Scotland independence vote tightens. Are Brits paying attention?

British politicians are alarmed after a poll for the first time showed a slight majority of Scots planning to vote for independence on Sept. 18. In villages south of the border in England, there's no sign of panic. 

Melanie Stetson Freeman/Staff
Judy Dunford (l.) speaks with neighbors Megan Cotton-Dew and her children, Lochlann and Isla, in this small village in the Lakes District, on August 12, 2014 in Orton, England, Great Britain. The upcoming referend

The British government has been shocked into action by a surprise poll over the weekend that revealed a slim majority of Scots planning to vote for independence.

Ten days to save the Union with Scotland,” headlines the Telegraph. “UK scrambles to promise more powers if Scots reject independence,” writes Reuters. The pound fell to a ten-month low against the dollar on the news. 

Now will average Brit start to care too? Until now, they haven’t seemed to pay much attention to the historic referendum taking place Sept. 18.

In Scotland, the “Yes” and “No” campaigns are locked in a fierce battle for the country's future. Just an hour south of the border with England, it’s a political affair seen as little more than amusingly curious or slightly annoying.

On a rainy day in August, Paul and Judy Dunford invited myself and a photographer into their white-washed home, splashed with potted flowers in every window, in the town of Orton. It’s a bucolic area near the heart of the Lake District, where transportation, health services, and jobs are the main concerns. 

Both retired, he as a teacher and she as a nurse, the Dunfords are engaged in the world. They lived in Zambia shortly after it gained independence from the British, and have strong feelings about Britain’s colonial past and its role in the world today. They both fervently feel the United Kingdom should leave the European Union.

But on the question of Scottish independence, they offer a shrug. “I can’t see it affecting us too much,” says Mr. Dunford. “It is Scotland that would lose out.”

Ms. Dunford says she isn’t overly concerned either, but is irritated by Scotland's wish to “pick and choose” a path to independence – control over its own budget, for example, but sticking with the pound.

A jolt to referendum apathy 

The couple is certainly not alone. It’s the kind of disengagement heard from the offices of think tanks in London to the streets of Portsmouth in the south to Blyth in the northeast. 

This apathy has been grounded in the polling: for a long time it looked like a given that Scotland would vote to remain part of the union. Not even the government cared much. As the Guardian wrote today: "England’s love-bombing of Scotland is a pathetic afterthought. A month ago, with a no vote taken for granted, Westminster did not care much. Now the panic has set in.”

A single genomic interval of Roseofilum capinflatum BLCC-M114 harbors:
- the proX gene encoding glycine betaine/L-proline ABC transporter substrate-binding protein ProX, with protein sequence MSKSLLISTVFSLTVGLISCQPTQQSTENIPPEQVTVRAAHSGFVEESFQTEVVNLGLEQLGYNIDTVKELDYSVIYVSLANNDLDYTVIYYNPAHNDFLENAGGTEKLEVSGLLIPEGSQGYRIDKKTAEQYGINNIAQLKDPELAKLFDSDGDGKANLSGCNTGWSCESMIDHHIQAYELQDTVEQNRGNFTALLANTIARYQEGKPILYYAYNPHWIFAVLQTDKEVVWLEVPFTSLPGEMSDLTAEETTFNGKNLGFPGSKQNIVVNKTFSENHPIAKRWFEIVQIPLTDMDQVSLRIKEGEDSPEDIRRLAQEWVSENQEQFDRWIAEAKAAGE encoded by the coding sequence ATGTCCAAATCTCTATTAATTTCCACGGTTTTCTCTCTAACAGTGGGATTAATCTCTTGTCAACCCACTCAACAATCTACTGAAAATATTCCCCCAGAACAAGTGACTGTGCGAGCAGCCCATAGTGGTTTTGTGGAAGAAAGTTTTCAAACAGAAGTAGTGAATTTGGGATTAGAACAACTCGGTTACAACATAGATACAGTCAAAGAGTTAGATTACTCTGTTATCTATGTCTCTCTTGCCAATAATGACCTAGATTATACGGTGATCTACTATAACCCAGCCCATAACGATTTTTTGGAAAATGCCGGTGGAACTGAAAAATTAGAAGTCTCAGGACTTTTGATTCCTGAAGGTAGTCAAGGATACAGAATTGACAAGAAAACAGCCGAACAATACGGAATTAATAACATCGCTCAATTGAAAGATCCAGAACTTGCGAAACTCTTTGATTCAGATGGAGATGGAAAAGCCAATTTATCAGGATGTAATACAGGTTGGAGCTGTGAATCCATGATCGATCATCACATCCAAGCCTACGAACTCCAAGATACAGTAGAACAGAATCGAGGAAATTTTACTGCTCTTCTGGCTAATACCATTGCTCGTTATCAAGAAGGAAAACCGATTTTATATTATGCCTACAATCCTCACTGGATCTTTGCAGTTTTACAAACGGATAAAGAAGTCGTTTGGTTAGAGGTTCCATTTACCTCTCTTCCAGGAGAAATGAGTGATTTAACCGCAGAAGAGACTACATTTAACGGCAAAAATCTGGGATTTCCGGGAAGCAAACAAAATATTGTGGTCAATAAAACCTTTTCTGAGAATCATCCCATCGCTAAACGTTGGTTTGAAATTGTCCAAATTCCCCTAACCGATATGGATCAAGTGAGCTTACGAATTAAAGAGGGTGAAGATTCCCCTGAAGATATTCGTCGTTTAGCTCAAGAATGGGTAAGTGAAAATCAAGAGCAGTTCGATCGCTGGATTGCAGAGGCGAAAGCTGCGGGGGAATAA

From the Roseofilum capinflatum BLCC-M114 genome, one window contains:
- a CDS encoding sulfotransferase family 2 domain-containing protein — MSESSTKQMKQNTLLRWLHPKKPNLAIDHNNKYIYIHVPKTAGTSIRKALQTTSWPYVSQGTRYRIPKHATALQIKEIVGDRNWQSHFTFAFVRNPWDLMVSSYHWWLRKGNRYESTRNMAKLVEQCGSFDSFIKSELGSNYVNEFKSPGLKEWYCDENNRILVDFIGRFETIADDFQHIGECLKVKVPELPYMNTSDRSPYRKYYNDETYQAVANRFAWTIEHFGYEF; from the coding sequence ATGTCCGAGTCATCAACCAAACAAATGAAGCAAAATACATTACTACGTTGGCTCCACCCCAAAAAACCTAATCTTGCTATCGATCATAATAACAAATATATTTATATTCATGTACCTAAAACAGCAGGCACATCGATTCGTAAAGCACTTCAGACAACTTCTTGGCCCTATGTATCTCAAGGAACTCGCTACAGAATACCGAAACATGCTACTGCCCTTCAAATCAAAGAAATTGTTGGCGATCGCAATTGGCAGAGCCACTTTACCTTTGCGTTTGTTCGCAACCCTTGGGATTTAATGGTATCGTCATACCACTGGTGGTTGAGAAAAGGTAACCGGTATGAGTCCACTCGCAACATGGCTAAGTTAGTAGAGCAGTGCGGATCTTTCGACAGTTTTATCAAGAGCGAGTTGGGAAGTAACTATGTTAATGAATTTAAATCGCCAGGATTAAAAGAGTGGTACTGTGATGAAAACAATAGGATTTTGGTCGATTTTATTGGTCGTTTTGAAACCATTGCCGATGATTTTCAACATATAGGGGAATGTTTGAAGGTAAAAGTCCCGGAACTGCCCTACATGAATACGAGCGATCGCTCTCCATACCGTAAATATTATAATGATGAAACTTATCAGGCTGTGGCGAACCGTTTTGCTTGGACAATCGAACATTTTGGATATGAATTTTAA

Indeed, it set in this weekend. For the first time, a YouGov survey for the Sunday Times showed that the “Yes” camp was polling at 51 percent, compared to 49 percent who say they plan to vote “No” to stay with the union. The results excluded those who didn't plan to vote or were undecided. 

A "Yes" vote would have major implications for Britain, from the present country’s landmass to its population size to its standing in the world, and even how easily (or not) the Dunfords will be able to travel back and forth across the border.

Even if Scots vote "No", there will be political repercussions that affect the entire UK, starting with a promise of new powers to be devolved to Scotland. And the more the gap narrows, the stronger the argument is for a shift in the balance of power away from Westminster, the main reason Scots are going to the polls in the first place. 

“It’s clear that Scotland wants more control over the decisions that affect Scotland,” Chancellor of the Exchequer George Osborne said Sunday, after the poll was released. “The timetable for delivering that will be put into effect the moment there is a ‘No’ vote in the referendum. Then Scotland will have the best of both worlds. They will both avoid the risks of separation but have more control over their own destiny, which is where I think many Scots want to be.” 

Some might even wonder if the news that the Duchess of Cambridge is pregnant with her second child was timed just right – to create a sense of national unity that reminds Scots of what is so good about their 307-year-old union.

The British are probably going to be talking about that news more than the political destiny of Scotland. But the latter is surely going to be seen as more than a political sideshow as the vote nears.

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